To enter the lottery, please send an email with your name, address and phone number to with the subject line “garden lottery”: Requests must reach the destination by March 1, 2023. The drawing will take place in early March and winners will be contacted by phone or email.

    One entry per household. If you are a member of CCRA and are interested in becoming eligible for a six year plot, send an email to with your name, address and phone number, with subject line “garden wait list”.

  • 07 Feb 2023 4:19 PM | Travis Oliver (Administrator)

    Under a transition plan approved Tuesday by the improvement district’s board, Levy, 76, will remain president and CEO until the end of December. Prema Katari Gupta, CCD’s current Vice President for Parks and Public Realm, will take over on January 1, 2024. Levy will hold an advisory role through 2024.

    Center City District CEO Paul Levy to step down at end of 2023 (

  • 07 Feb 2023 2:36 PM | Travis Oliver (Administrator)

    In a city of endless hoagie choices, these are the spots you can always count on.

    25 Essential Philadelphia Hoagie Shops (

  • 07 Feb 2023 1:48 PM | Travis Oliver (Administrator)

    2023 is shaping up to be a consequential year for new development in Philadelphia. A number of major projects that survived economic headwinds are set to open while others face an uncertain future due to the economy and, in some cases, community resistance.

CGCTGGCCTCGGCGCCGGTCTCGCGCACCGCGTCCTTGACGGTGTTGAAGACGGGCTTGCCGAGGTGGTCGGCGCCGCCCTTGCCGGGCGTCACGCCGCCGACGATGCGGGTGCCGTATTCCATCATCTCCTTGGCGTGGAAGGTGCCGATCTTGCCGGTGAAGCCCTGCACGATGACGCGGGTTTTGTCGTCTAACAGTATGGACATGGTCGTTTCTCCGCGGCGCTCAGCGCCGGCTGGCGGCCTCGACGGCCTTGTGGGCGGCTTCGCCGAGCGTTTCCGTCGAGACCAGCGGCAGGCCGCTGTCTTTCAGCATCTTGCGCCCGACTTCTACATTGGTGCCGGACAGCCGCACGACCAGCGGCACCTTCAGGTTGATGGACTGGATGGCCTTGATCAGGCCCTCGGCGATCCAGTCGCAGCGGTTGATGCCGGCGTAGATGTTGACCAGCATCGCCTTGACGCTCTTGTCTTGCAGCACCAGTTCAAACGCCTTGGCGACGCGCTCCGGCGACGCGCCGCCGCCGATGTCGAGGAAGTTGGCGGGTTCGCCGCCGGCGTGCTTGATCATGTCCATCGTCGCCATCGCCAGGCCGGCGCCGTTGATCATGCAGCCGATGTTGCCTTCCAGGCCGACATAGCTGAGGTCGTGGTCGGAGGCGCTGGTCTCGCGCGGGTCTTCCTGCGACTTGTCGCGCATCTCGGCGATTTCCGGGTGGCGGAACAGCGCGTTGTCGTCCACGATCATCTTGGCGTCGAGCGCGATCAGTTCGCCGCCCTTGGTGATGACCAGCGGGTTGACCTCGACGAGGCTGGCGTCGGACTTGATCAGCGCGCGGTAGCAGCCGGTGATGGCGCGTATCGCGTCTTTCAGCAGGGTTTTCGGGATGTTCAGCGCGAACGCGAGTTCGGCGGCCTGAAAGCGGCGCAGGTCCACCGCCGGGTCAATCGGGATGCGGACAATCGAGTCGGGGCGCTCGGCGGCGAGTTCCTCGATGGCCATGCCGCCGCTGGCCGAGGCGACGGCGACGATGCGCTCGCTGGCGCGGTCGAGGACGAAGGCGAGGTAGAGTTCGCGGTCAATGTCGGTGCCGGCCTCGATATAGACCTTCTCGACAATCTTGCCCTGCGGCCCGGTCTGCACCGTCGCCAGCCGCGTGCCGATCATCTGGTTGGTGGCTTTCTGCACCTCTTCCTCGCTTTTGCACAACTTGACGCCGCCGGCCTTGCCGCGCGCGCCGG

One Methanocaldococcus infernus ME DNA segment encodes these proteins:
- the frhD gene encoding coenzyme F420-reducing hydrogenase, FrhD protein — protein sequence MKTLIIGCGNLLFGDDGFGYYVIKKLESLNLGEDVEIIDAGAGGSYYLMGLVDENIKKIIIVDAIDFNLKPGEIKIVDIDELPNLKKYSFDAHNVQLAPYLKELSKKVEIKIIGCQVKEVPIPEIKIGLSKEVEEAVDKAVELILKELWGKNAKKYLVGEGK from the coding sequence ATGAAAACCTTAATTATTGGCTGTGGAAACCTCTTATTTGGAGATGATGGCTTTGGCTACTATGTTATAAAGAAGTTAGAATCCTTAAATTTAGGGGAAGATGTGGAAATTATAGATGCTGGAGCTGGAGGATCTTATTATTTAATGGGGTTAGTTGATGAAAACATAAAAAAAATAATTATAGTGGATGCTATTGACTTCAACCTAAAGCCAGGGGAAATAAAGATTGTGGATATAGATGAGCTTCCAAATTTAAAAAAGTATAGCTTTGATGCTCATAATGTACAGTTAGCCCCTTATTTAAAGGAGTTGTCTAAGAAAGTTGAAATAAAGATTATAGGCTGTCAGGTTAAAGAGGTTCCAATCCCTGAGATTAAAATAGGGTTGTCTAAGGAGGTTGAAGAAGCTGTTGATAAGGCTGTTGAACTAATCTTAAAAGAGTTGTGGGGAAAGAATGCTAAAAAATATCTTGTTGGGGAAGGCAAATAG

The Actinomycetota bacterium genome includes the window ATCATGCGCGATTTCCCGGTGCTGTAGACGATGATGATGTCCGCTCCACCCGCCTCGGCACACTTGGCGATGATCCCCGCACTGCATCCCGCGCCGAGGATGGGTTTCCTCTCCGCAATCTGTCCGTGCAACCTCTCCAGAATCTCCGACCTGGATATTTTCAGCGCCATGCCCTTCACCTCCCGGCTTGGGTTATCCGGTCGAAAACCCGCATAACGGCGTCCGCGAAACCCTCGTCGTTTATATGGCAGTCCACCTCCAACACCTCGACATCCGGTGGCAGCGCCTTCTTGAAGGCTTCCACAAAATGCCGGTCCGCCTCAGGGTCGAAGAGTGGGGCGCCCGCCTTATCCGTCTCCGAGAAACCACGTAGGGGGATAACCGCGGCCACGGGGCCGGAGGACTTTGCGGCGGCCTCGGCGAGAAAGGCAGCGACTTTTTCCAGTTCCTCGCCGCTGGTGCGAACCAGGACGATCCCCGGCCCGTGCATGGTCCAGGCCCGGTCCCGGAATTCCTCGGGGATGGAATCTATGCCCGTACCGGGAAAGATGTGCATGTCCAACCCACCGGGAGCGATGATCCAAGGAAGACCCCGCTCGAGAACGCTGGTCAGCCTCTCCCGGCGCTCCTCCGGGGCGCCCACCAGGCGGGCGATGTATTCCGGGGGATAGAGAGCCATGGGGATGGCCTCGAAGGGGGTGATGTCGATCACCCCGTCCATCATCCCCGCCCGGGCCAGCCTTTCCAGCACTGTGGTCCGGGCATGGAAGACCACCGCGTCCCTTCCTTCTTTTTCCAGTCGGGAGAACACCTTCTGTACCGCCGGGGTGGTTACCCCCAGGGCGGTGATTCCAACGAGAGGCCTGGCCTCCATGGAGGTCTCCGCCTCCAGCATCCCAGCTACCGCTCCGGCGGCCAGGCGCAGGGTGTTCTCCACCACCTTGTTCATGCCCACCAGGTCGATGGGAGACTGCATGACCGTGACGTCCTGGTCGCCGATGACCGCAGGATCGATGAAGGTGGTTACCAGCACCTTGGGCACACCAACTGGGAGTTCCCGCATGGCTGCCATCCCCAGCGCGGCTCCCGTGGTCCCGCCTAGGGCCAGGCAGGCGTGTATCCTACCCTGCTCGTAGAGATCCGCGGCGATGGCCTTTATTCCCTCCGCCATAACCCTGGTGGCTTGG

23 Greater Philadelphia projects to watch in 2023 - Philadelphia Business Journal (

  • 01 Feb 2023 10:36 AM | Anonymous

    Written by Susan Kahn

    It was Kermit the Frog who once said, “It’s not easy being green,” but it could have been said about the Schuylkill River Park trees. Park visitors in the past week may have noticed that workers were busy pruning dead branches and removing five dead trees, most notably a stand of Tulip Poplars near 25th Street. These were just a few of 18 dead trees identified in the course of last fall’s inventory undertaken by the Arboretum. Thanks to the generosity of the Center City Residents’ Association, the Arboretum was able to tackle the first phase of the work identified by this study.